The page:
All those using counselling skills formally or informally in their profession, and for trainee counsellors taking the first steps in their career.
Richard Nelson-Jones was born in London in 1936. Having spent five years in California as a Second World War refugee, he returned in the 1960s to obtain a Masters and Ph.D from Stanford University. In 1970, he was appointed a lecturer in the Department of Education at the University of Aston to establish a Diploma in Counselling in Educational Settings, which started enrolling students in 1971. During the 1970s, he was helped by having three Fulbright Professors from the United States, each for a year, who both taught students and improved his skills. During this period he broadened out from a predominantly client-centred orientation to becoming much more cognitive-behavioural. He also wrote numerous articles and the first edition of what is now The Theory and Practice of Counselling and Therapy, which was published in 1982. In addition, he chaired the British Psychological Society's Working Party on Counselling and, in1982, became the first chairperson of the BPS Counselling Psychology Section. In 1984, he took up a position as a counselling and later counselling psychology trainer at the Royal Melbourne Institute of Technology, where he became an Associate Professor. He continued writing research articles, articles on professional issues and books, which were published in London and Sydney. As when he worked at Aston University, he also counselled clients to keep up his skills. In 1997, he retired from RMIT and moved to Chiang Mai in Thailand. There, as well as doing some counselling and teaching, he has continued as an author of counselling and counselling psychology textbooks. A British and Australian citizen, he now divides his time between Chiang Mai and London and regularly visits Australia.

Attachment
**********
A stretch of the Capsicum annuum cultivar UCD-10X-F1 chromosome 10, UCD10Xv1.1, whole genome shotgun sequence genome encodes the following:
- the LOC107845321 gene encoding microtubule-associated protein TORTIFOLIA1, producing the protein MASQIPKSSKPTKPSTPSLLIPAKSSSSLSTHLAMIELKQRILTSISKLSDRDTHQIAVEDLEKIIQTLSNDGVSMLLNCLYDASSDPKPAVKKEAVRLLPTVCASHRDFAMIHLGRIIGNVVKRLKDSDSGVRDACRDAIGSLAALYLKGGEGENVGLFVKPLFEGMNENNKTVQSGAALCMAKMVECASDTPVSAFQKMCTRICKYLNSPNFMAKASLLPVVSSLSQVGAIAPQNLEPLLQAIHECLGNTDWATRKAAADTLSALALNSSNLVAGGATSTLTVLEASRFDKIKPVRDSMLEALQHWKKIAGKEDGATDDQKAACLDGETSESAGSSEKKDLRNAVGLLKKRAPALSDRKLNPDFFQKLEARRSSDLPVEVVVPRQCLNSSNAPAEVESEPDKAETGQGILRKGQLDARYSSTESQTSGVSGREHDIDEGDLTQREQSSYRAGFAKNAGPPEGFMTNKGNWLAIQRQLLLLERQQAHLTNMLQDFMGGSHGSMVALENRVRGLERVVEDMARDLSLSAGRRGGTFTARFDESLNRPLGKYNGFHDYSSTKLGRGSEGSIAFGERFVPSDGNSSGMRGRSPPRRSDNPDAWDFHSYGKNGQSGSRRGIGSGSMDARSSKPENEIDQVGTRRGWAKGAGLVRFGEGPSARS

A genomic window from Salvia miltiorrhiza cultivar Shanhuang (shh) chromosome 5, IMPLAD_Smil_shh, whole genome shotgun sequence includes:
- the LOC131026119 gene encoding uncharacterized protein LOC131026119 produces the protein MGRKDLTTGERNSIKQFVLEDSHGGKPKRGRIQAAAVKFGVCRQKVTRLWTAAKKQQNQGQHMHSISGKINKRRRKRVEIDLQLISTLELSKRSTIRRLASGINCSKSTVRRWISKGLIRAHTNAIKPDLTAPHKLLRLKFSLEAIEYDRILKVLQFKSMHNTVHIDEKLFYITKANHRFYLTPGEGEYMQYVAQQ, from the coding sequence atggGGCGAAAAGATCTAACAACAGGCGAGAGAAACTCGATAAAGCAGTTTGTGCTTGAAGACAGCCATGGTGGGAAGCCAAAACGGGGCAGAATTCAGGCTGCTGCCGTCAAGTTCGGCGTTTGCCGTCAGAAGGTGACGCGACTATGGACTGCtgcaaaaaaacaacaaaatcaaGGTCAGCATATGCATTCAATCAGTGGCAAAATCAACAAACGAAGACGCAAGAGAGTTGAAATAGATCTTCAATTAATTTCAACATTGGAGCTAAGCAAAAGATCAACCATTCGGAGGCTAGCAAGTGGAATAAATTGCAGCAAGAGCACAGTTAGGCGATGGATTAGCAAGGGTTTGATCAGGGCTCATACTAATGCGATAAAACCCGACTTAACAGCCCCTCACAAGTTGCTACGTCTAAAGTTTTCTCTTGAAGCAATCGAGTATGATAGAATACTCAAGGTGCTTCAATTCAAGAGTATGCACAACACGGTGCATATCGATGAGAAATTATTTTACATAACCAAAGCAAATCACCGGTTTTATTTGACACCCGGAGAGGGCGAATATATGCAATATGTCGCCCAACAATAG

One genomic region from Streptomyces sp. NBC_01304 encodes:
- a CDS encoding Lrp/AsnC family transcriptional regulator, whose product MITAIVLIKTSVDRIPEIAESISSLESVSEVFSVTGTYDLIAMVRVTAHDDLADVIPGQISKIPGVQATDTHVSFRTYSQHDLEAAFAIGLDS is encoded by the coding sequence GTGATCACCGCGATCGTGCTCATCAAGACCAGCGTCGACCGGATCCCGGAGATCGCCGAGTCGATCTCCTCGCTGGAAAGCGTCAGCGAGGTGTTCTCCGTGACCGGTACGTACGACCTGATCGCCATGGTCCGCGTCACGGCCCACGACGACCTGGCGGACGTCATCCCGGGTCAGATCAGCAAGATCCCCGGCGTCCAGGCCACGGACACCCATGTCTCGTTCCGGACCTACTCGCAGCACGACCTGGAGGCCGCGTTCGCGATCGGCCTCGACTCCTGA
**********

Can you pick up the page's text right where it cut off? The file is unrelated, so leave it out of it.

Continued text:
Introduction Who are counsellors and helpers? What are basic counselling skills? Helpers and helpees as diverse persons What you bring to counselling and helping The helping relationship The helping process Specific counselling skills Understanding the internal frame of reference Showing attention and interest Paraphrasing and reflecting feelings Starting, structuring and summarizing Asking questions Monitoring Offering challenges and feedback Self-disclosing Managing resistances and making referrals Facilitating problem solving Coaching, demonstrating and rehearsing Improving helpees' self-talk Improving helpees' rules Improving helpees' perceptions Negotiating homework Conducting middle sessions Ending helping Further considerations Introduction to relaxation Managing crises Ethical issues and dilemmas Multicultural and gender aware helping Getting support and being supervised Becoming more skilled Appendix 1 Annotated bibliography Appendix 2 Professional associations in Britain, Australia and America